How Visible should Armour Be?
Stab vests can be worn over or underneath clothing, to suit the specifics of a guard's current assignment. For some tasks, personnel may be required to wear smart clothing – a suit, a shirt-and-tie combo – for escorting VIPs, or for patrolling a large corporate event. In these cases, wearing armour over a formal outfit is unsuitable, and so a covert stab vest will be the best option: these are worn underneath other layers, with thinner, more lightweight materials, and breathable fabrics for comfort over prolonged use. Covert armour may also suit guards wearing uniforms, if their employer prefers a more subtle approach.

In other situations, body armour may help personnel looking to convey a high level of vigilance and preparation for all eventualities; such high-visibility may help to deter potential troublemakers. Overt vests are the standard type people may have seen on police officers and armed security guards at airports: bulky, often with pockets for carrying radios or additional gear. Depending on the type of clothing worn underneath, and the level of protection the vest offers, overt armour may become hot and uncomfortable during extensive wear. However, the security and peace of mind they provide should outweigh any potential negatives.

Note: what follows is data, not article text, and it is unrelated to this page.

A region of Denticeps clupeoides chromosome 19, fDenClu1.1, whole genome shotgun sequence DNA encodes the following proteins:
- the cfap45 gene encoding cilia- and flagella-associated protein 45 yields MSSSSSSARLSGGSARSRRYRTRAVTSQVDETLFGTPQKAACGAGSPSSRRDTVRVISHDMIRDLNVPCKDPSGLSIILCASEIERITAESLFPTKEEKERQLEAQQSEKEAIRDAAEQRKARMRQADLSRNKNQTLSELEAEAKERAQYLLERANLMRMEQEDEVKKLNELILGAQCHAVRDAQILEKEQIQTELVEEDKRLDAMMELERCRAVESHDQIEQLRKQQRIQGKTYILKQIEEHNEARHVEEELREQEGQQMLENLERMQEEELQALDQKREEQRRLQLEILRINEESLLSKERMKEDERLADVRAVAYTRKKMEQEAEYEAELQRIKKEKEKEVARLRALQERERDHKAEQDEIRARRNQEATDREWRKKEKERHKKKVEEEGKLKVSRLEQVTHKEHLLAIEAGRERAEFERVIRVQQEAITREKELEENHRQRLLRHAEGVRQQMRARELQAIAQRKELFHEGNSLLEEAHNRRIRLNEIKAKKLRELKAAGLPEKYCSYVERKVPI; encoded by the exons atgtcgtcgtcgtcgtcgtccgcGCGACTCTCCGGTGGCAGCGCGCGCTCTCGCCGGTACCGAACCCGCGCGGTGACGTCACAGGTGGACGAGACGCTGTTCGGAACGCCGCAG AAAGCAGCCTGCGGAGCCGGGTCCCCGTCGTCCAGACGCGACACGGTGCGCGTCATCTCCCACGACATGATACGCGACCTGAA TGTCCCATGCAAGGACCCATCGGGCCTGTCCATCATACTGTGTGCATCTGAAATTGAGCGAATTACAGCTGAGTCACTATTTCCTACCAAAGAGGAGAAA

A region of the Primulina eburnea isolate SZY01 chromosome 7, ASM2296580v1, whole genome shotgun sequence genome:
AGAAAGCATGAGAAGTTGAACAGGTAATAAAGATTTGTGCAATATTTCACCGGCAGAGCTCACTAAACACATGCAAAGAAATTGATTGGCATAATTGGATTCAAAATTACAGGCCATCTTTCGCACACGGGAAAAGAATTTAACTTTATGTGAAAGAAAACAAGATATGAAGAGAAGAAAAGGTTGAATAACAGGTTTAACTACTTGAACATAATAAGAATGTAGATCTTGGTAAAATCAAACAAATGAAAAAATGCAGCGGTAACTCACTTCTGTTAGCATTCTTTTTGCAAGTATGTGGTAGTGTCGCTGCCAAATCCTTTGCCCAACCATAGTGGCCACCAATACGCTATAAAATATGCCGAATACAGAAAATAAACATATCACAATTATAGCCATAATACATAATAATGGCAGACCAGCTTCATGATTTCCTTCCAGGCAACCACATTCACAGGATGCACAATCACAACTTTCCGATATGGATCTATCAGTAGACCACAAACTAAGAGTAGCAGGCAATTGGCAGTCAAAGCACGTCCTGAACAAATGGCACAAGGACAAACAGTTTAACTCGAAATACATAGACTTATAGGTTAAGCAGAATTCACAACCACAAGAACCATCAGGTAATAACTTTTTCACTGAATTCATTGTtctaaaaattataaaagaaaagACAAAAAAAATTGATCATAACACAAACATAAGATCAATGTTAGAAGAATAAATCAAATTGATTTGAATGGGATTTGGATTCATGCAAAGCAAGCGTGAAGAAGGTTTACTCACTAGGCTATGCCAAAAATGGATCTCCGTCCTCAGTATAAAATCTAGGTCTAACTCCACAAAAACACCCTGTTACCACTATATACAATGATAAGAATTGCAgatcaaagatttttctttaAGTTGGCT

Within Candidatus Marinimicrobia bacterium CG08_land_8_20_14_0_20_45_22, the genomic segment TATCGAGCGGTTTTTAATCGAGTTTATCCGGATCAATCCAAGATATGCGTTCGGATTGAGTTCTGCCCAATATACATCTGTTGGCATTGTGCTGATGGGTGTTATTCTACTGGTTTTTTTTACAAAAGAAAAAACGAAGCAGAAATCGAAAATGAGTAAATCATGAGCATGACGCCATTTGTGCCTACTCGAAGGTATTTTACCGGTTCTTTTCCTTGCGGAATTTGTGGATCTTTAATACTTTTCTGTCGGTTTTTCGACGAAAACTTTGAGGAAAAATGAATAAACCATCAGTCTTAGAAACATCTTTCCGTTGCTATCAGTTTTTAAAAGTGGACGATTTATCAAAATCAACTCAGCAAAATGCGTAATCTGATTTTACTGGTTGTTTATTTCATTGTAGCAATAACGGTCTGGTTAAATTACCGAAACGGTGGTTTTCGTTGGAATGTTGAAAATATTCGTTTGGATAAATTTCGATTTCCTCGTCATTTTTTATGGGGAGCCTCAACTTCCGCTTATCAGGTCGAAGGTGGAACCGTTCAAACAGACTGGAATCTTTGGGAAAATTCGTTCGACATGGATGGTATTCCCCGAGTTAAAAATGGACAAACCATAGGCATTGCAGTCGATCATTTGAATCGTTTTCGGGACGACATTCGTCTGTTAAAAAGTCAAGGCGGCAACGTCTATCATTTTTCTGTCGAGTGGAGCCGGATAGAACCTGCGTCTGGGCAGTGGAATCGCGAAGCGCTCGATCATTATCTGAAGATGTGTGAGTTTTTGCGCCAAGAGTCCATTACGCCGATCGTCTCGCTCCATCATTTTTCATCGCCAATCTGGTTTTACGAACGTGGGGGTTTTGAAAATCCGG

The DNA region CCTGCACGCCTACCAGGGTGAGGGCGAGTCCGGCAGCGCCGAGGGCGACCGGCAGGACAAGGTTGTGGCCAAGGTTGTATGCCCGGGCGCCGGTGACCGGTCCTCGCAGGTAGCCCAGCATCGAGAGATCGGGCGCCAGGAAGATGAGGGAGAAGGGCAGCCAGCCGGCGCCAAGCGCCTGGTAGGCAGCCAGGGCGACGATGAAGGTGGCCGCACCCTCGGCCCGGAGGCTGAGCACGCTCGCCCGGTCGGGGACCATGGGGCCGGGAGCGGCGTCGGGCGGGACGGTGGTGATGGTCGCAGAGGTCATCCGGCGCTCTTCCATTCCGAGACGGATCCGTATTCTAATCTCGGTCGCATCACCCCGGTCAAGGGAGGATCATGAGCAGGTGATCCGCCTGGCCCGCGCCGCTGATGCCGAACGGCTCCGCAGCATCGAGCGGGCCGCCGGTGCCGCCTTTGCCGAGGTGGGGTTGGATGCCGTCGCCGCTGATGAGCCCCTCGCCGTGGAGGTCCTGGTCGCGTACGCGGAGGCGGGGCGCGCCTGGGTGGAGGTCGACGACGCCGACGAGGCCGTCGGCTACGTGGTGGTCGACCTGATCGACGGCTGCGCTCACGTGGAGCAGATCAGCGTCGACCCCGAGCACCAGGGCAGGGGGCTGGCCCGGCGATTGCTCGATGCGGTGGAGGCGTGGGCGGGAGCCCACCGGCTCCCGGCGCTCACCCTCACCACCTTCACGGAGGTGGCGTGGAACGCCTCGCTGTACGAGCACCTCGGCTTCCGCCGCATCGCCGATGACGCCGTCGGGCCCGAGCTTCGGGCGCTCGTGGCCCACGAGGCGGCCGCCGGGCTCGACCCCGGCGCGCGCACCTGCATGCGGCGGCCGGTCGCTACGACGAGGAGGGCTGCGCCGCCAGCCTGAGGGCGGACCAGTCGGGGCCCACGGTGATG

While security firms may have no legal obligation to purchase stab vests on their employees' behalf (some may even prohibit it), guards should be willing to pay for their own armour. Vests at the higher levels can prove more expensive than some may expect, but the cost should never discourage security personnel from equipping themselves with the stab protection they need.


 

* required field

Post a comment

Other Stories
Advertisement
Latest News

Industry poll shows gradual aviation recovery

The consensus from a major industry poll conducted as part of FlightPlan: Charting a Course into the Future - an online broadcast by Inmarsat and the Airline Passenger Experience Association (APEX) - has highlighted that the commercial

Two Rivers Recruitment hires Marion McColl

Marion McColl, a highly experienced recruitment sector consultant, has joined the team at rapidly expanding Glasgow-based aerospace and defence recruitment specialist, Two Rivers.

MoD signs £65m contract for Protector

A £65 million contract to build the UK’s first three Protector aircraft, the first UK operated system capable of strike missions anywhere in the world, has been signed by the Ministry of Defence (MoD).

Young people tackle Earth's problems from space

Some of the UK’s best and brightest young minds have been awarded for their imaginative ideas to combat global and local problems using space.

DASA Countering Drones Phase 2 competition gains extra funding

An additional £1.5 million funding is being allocated to the Defence and Security Accelerator’s (DASA) Countering Drones competition.

VentilatorChallengeUK consortium concludes its task

The work of VentilatorChallengeUK, the Consortium of UK aerospace, motorsport, automotive and medical businesses, has now concluded, after providing 13,437 ventilators to more than double the stock available to the NHS.

Getac SK2606280920
See us at
DVD 2020